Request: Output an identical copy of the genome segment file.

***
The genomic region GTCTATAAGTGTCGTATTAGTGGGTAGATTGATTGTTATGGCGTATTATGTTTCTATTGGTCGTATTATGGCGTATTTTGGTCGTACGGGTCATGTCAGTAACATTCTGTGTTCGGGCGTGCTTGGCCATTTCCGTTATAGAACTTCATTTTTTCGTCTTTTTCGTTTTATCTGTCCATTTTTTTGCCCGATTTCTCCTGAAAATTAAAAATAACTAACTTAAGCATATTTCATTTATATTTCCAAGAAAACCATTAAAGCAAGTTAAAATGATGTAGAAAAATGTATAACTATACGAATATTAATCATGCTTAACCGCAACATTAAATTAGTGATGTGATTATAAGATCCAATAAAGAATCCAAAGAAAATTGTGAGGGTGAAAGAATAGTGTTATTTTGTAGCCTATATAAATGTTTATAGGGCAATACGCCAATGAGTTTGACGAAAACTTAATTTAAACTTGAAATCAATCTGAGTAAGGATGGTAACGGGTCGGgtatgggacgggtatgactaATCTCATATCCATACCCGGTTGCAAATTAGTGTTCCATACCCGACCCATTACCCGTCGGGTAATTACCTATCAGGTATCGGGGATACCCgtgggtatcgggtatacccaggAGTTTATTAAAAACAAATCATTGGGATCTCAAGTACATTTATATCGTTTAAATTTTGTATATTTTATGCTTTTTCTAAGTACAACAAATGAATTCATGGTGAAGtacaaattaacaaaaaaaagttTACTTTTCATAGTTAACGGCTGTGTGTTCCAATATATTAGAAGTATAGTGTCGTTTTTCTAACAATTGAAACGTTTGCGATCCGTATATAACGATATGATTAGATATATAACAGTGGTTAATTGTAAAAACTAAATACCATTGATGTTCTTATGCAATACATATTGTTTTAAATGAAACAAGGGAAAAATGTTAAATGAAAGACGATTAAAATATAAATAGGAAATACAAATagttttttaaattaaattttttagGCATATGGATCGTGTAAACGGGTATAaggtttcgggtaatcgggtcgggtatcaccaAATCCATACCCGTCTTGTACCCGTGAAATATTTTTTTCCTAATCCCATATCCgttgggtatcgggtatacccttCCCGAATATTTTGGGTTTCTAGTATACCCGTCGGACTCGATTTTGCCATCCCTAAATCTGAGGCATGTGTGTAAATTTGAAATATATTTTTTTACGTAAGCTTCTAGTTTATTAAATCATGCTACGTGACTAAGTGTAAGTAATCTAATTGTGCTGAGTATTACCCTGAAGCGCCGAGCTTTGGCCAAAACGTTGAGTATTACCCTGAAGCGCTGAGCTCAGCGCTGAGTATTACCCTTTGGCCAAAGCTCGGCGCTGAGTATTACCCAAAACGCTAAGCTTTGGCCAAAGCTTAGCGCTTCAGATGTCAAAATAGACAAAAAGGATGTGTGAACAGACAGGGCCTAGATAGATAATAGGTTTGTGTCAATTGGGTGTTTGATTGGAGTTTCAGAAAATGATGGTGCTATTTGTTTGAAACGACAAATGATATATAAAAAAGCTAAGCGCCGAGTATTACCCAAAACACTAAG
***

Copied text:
The genomic region GTCTATAAGTGTCGTATTAGTGGGTAGATTGATTGTTATGGCGTATTATGTTTCTATTGGTCGTATTATGGCGTATTTTGGTCGTACGGGTCATGTCAGTAACATTCTGTGTTCGGGCGTGCTTGGCCATTTCCGTTATAGAACTTCATTTTTTCGTCTTTTTCGTTTTATCTGTCCATTTTTTTGCCCGATTTCTCCTGAAAATTAAAAATAACTAACTTAAGCATATTTCATTTATATTTCCAAGAAAACCATTAAAGCAAGTTAAAATGATGTAGAAAAATGTATAACTATACGAATATTAATCATGCTTAACCGCAACATTAAATTAGTGATGTGATTATAAGATCCAATAAAGAATCCAAAGAAAATTGTGAGGGTGAAAGAATAGTGTTATTTTGTAGCCTATATAAATGTTTATAGGGCAATACGCCAATGAGTTTGACGAAAACTTAATTTAAACTTGAAATCAATCTGAGTAAGGATGGTAACGGGTCGGgtatgggacgggtatgactaATCTCATATCCATACCCGGTTGCAAATTAGTGTTCCATACCCGACCCATTACCCGTCGGGTAATTACCTATCAGGTATCGGGGATACCCgtgggtatcgggtatacccaggAGTTTATTAAAAACAAATCATTGGGATCTCAAGTACATTTATATCGTTTAAATTTTGTATATTTTATGCTTTTTCTAAGTACAACAAATGAATTCATGGTGAAGtacaaattaacaaaaaaaagttTACTTTTCATAGTTAACGGCTGTGTGTTCCAATATATTAGAAGTATAGTGTCGTTTTTCTAACAATTGAAACGTTTGCGATCCGTATATAACGATATGATTAGATATATAACAGTGGTTAATTGTAAAAACTAAATACCATTGATGTTCTTATGCAATACATATTGTTTTAAATGAAACAAGGGAAAAATGTTAAATGAAAGACGATTAAAATATAAATAGGAAATACAAATagttttttaaattaaattttttagGCATATGGATCGTGTAAACGGGTATAaggtttcgggtaatcgggtcgggtatcaccaAATCCATACCCGTCTTGTACCCGTGAAATATTTTTTTCCTAATCCCATATCCgttgggtatcgggtatacccttCCCGAATATTTTGGGTTTCTAGTATACCCGTCGGACTCGATTTTGCCATCCCTAAATCTGAGGCATGTGTGTAAATTTGAAATATATTTTTTTACGTAAGCTTCTAGTTTATTAAATCATGCTACGTGACTAAGTGTAAGTAATCTAATTGTGCTGAGTATTACCCTGAAGCGCCGAGCTTTGGCCAAAACGTTGAGTATTACCCTGAAGCGCTGAGCTCAGCGCTGAGTATTACCCTTTGGCCAAAGCTCGGCGCTGAGTATTACCCAAAACGCTAAGCTTTGGCCAAAGCTTAGCGCTTCAGATGTCAAAATAGACAAAAAGGATGTGTGAACAGACAGGGCCTAGATAGATAATAGGTTTGTGTCAATTGGGTGTTTGATTGGAGTTTCAGAAAATGATGGTGCTATTTGTTTGAAACGACAAATGATATATAAAAAAGCTAAGCGCCGAGTATTACCCAAAACACTAAG